Introducing the “not ruble”

Instilling national pride is important for any country. It can be done through patriotic songs, the erection of monuments, or even fostering a great environment for foreign investment to boost the economy. But don’t tell Russia that. It has chosen a different path – fining officials for using the word “dollar” in any instance when they could ...

607684_ruble5.jpg
607684_ruble5.jpg
This is a 100 Ruble note, the Russian currency. Photographer: Mark H. Milstein/Bloomberg News

Instilling national pride is important for any country. It can be done through patriotic songs, the erection of monuments, or even fostering a great environment for foreign investment to boost the economy. But don't tell Russia that. It has chosen a different path - fining officials for using the word "dollar" in any instance when they could have used "ruble" instead.

Earlier this month, the Duma approved (almost unanimously) a bill requiring Russian ministers to use the word rubles instead of foreign currency terms. Last Friday, Russia's defense minister called the dollar "that thing you are not allowed to say" while discussing sales of military equipment to Venezuela. Today, the economy minister almost used the word dollar, corrected himself by announcing a statistic as "700 million rubles," and then added "30 million not rubles" instead of 30 million dollars. The law also outlaws the use of "euro." Some finance bureaucrats are certainly going to have their work cut out for them, given that customs duties in Russia are listed in euros, and the country's foreign debt is counted in foreign currency.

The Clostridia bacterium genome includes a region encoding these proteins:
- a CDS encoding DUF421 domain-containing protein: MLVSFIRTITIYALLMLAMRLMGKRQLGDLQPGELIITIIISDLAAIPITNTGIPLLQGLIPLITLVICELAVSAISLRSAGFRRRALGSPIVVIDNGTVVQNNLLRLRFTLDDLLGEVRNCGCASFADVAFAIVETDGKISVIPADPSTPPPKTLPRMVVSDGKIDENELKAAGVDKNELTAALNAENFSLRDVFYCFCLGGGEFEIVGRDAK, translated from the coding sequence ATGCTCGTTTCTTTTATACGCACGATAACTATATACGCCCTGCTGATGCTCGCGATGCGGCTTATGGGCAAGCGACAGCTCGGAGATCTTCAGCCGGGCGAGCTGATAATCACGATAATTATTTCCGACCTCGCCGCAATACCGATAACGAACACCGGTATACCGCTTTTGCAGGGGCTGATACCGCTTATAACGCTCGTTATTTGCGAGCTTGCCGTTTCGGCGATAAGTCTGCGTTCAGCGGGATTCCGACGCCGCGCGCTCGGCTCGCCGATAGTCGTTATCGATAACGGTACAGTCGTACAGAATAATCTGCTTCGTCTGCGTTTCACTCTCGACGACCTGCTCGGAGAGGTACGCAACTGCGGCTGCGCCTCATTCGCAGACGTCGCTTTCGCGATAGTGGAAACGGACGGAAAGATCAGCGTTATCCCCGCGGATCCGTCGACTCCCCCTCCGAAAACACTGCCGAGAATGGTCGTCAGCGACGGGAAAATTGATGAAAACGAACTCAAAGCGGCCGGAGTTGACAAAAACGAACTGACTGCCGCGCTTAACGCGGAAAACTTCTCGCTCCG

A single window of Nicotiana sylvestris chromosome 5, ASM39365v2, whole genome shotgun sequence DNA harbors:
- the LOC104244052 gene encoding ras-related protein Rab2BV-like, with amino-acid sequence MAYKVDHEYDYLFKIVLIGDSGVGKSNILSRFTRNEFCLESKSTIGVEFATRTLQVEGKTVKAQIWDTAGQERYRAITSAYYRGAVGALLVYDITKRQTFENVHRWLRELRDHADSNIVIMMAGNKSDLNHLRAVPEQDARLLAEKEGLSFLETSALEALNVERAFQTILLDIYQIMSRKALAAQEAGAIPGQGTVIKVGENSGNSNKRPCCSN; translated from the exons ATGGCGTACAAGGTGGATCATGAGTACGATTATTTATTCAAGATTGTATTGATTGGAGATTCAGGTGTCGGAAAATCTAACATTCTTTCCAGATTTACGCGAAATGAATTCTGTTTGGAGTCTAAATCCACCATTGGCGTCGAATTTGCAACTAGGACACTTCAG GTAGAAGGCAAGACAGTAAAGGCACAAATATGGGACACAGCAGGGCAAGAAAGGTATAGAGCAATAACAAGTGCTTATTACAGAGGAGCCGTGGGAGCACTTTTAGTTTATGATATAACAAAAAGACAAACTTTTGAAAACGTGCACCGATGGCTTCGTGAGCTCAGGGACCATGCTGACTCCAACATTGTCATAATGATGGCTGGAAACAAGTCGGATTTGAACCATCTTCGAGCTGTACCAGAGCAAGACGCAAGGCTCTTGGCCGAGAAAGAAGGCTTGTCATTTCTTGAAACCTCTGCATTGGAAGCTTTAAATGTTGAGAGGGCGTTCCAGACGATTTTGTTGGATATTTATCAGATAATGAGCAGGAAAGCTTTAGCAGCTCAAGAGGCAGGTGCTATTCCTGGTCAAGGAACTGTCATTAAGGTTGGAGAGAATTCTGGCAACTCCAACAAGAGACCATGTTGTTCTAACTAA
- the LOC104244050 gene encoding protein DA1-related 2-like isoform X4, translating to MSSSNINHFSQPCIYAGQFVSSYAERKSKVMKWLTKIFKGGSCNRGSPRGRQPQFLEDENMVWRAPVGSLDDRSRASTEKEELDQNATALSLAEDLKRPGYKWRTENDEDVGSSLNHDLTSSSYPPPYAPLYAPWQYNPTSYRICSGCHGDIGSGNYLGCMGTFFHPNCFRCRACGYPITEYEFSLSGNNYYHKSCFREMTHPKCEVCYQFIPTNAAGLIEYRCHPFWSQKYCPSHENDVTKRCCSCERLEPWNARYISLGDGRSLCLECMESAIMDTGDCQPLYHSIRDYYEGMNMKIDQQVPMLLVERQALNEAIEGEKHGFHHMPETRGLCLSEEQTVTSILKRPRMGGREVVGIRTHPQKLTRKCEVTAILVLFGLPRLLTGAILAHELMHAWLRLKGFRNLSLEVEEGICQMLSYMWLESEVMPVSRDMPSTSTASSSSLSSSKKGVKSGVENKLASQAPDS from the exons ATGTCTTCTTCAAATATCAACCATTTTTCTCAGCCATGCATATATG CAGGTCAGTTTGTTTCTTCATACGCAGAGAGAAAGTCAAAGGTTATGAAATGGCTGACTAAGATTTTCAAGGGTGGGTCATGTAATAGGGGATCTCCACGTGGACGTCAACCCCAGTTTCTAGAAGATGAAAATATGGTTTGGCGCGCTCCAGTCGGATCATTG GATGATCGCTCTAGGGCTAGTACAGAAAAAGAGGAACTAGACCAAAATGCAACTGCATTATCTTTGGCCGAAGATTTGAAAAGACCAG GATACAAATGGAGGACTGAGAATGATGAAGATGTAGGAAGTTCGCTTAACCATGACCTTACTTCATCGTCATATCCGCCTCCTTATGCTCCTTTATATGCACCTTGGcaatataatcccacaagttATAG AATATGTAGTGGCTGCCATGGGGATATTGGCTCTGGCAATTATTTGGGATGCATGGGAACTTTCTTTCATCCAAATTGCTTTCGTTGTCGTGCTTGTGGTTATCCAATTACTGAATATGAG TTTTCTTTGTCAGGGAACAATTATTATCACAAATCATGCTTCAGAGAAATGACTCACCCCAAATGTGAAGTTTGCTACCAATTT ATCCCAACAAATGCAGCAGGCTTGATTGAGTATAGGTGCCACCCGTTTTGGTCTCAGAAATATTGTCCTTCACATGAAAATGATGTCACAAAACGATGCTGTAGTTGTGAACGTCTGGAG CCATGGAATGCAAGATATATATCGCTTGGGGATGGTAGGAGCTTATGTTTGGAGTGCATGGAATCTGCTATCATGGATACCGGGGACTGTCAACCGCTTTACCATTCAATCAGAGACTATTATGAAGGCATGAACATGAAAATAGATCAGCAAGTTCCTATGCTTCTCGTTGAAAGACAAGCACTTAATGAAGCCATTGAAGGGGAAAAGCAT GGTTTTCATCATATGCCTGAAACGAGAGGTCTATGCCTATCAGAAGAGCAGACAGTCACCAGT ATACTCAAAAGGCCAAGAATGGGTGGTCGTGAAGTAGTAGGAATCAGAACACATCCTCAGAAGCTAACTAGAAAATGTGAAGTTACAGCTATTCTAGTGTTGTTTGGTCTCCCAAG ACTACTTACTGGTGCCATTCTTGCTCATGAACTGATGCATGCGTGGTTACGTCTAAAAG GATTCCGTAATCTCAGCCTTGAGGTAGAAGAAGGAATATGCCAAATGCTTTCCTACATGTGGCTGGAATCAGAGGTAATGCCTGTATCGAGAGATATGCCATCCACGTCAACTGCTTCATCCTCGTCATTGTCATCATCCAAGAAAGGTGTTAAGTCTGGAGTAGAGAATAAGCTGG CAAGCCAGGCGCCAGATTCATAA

Instilling national pride is important for any country. It can be done through patriotic songs, the erection of monuments, or even fostering a great environment for foreign investment to boost the economy. But don’t tell Russia that. It has chosen a different path – fining officials for using the word “dollar” in any instance when they could have used “ruble” instead.

Earlier this month, the Duma approved (almost unanimously) a bill requiring Russian ministers to use the word rubles instead of foreign currency terms. Last Friday, Russia’s defense minister called the dollar “that thing you are not allowed to say” while discussing sales of military equipment to Venezuela. Today, the economy minister almost used the word dollar, corrected himself by announcing a statistic as “700 million rubles,” and then added “30 million not rubles” instead of 30 million dollars. The law also outlaws the use of “euro.” Some finance bureaucrats are certainly going to have their work cut out for them, given that customs duties in Russia are listed in euros, and the country’s foreign debt is counted in foreign currency. 

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